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pkulak 1500 days ago | link | parent

How is that not just:

cat(file).grep('XYZ').sort... ?

kalid 1500 days ago | link

Good question. I'm not an expert in functional programming but it's changed my mindset.

Imperative / functional languages are equally powerful, but are they equally expressive? There's a reason I wrote the above in a shell script vs. an OO-language (or C): shell scripting captures my intent with minimal overhead, with the right primitives built-in.

OO-languages force you to define classes, methods, type input parameters, etc. up front. So if you know you just want that exact workflow then you can model it.

What if I want to customize the sort routine? Well, I guess I can define a sorting interface and take that as an argument.

And what if I want a more flexible data structure? (With unix it's all text, but why not a hashmap being passed around?). Well, I can define a generic "list" class with an infinite number of members, and all the operations change this list.

But now we've gotten away from OO programming (saying data is of type "List" is not saying much at all).

We're basically trying to recreate functional programming ideas:

* Simple, flexible, built-in data structures (list of lists)

* Pass around functions at runtime, as you please (no interface to define, instantiate an object of that interface, and pass in)

* Composable functions (at runtime, decide that function Z is really F(G(x)))

It's not that the operations aren't possible, but OO languages seem to lead you down a specification-first path, usually customized to a problem domain.

You can "get around" this by using design patterns like Strategy, but again, you're recreating functional ideas in another language. Not that it's impossible, but it's not quite suited for the problem domain (like doing text processing in C vs. using perl... yes, you can find a regex lib, and a better string class, but why not use a language with it built in?).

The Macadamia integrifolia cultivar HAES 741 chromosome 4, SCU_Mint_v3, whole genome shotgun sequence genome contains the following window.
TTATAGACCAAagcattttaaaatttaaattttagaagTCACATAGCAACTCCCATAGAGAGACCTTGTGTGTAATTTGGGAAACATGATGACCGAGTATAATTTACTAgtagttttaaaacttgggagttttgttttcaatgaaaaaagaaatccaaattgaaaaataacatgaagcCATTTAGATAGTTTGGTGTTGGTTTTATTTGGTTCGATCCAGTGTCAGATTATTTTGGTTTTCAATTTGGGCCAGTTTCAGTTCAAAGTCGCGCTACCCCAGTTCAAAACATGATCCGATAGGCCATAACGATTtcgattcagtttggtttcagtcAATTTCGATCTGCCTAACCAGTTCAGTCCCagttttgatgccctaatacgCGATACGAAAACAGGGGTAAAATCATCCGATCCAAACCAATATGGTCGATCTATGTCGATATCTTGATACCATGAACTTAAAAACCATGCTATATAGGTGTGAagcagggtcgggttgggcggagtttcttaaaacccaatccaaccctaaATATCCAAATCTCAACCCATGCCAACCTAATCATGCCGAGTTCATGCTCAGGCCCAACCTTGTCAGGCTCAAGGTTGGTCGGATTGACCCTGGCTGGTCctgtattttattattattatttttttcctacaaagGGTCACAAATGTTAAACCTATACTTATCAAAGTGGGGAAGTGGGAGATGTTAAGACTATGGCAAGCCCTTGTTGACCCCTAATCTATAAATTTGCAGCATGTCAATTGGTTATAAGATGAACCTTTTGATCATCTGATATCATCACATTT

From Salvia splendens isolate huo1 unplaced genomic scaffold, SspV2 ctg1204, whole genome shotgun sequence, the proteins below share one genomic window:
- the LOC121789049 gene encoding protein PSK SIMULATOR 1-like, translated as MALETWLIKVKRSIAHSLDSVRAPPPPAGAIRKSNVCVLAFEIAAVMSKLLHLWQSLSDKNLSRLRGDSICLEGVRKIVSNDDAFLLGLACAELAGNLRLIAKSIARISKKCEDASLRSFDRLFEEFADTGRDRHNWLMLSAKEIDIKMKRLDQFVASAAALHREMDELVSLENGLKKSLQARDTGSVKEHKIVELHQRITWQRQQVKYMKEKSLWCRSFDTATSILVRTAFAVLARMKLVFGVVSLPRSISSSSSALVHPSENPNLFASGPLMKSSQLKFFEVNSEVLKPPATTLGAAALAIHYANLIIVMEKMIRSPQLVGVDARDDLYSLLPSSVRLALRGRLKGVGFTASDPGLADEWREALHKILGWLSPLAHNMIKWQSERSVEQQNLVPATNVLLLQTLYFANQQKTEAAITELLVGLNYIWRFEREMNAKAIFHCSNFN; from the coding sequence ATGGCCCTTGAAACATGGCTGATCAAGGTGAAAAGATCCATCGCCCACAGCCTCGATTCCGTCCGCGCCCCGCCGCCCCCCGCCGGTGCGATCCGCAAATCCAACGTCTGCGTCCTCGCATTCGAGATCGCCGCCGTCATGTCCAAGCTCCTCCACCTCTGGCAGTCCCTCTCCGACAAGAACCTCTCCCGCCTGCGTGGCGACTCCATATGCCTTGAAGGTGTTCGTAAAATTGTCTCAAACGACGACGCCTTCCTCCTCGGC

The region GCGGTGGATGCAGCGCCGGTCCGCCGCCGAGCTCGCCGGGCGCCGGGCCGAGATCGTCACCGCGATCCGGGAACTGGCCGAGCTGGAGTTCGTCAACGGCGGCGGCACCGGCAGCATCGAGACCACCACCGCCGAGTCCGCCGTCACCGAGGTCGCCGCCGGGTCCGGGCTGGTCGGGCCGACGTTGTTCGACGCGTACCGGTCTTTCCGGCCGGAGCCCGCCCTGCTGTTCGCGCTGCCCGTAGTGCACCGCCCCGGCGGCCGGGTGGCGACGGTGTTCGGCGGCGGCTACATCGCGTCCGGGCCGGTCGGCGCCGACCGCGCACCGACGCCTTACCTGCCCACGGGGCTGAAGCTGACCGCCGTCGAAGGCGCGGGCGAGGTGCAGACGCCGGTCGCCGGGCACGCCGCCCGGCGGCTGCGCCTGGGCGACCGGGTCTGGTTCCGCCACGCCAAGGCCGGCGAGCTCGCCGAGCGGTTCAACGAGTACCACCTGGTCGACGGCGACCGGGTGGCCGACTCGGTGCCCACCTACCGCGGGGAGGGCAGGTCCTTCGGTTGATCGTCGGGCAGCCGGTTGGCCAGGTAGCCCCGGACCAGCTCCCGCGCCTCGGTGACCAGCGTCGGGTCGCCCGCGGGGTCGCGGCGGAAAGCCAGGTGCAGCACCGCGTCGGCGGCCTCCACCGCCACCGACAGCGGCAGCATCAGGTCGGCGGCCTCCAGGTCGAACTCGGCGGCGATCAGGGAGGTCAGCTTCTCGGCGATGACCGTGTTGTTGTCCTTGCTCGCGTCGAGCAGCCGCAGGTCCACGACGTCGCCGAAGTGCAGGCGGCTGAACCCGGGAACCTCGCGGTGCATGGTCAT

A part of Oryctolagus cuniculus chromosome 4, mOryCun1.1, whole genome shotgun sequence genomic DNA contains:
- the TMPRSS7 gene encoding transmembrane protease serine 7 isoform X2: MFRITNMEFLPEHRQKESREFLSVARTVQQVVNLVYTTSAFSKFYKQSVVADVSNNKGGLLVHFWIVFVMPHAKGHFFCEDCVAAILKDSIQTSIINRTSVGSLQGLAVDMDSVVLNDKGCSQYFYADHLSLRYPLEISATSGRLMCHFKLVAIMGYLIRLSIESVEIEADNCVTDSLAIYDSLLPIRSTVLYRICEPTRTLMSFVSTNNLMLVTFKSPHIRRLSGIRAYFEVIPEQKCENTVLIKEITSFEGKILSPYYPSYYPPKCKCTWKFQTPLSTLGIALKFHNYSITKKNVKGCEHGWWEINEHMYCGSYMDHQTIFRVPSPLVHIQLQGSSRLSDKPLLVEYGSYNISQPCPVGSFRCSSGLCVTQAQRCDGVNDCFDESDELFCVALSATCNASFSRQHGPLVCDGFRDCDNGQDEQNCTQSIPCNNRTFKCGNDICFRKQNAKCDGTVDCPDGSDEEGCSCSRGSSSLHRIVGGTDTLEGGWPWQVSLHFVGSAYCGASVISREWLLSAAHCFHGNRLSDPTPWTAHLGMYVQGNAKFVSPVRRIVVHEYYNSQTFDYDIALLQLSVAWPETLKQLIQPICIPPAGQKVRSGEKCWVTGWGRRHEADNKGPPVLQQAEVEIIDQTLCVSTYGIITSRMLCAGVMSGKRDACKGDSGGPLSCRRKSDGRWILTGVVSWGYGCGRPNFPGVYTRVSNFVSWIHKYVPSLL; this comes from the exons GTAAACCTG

Hope this helps -- different languages help you think differently. I've used C# a lot and really love the mix of functional and imperative styles in the latest versions (3.5). Joel had a good post (http://www.joelonsoftware.com/items/2006/08/01.html) on this regarding map/reduce: it's not that it's "impossible" in OO languages, but you don't instinctively think about ideas like "passing around a function and apply it to data".


tsally 1500 days ago | link

Your example is way different. You're operating on objects instead of return values. Rewriting what you gave:

  using namespace UnixUtilities;
  sort(grep(cat(filename), 'XYZ'));
No object necessary. No storage necessary. For your example to work the object needs to store the result of each method call in some member variable. Why is that a bad thing? Because it's harder to reason about member variables (that could change) than return values (which will always be the same if there is no state).


cschneid 1500 days ago | link

The OO example works off of return values, and the next .method() is on the return value of the previous call. It's almost totally isomorphic to your example (calling a function with the output of another), and isn't even really very OO in and of itself.


tsally 1500 days ago | link

Ah, of course. That's what I get for commenting when I'm tired. The only comment that I would make is that the dot notation is very OO, indicating the method on the right is a member of the class of the object on the left. The 'using namespace' in my code was used to indicate the methods I called were static, thereby decoupling them from a particular object.


cschneid 1499 days ago | link

You're right, the location the function/method lives is slightly different. When I said it wasn't really OO, it is because there's no data encapsulation going on. Just running methods on the output of another method. The line of code could belong in an OO system, but is not in itself OO.


jrockway 1500 days ago | link


   yourUtility = sort . grep "XYZ" . cat


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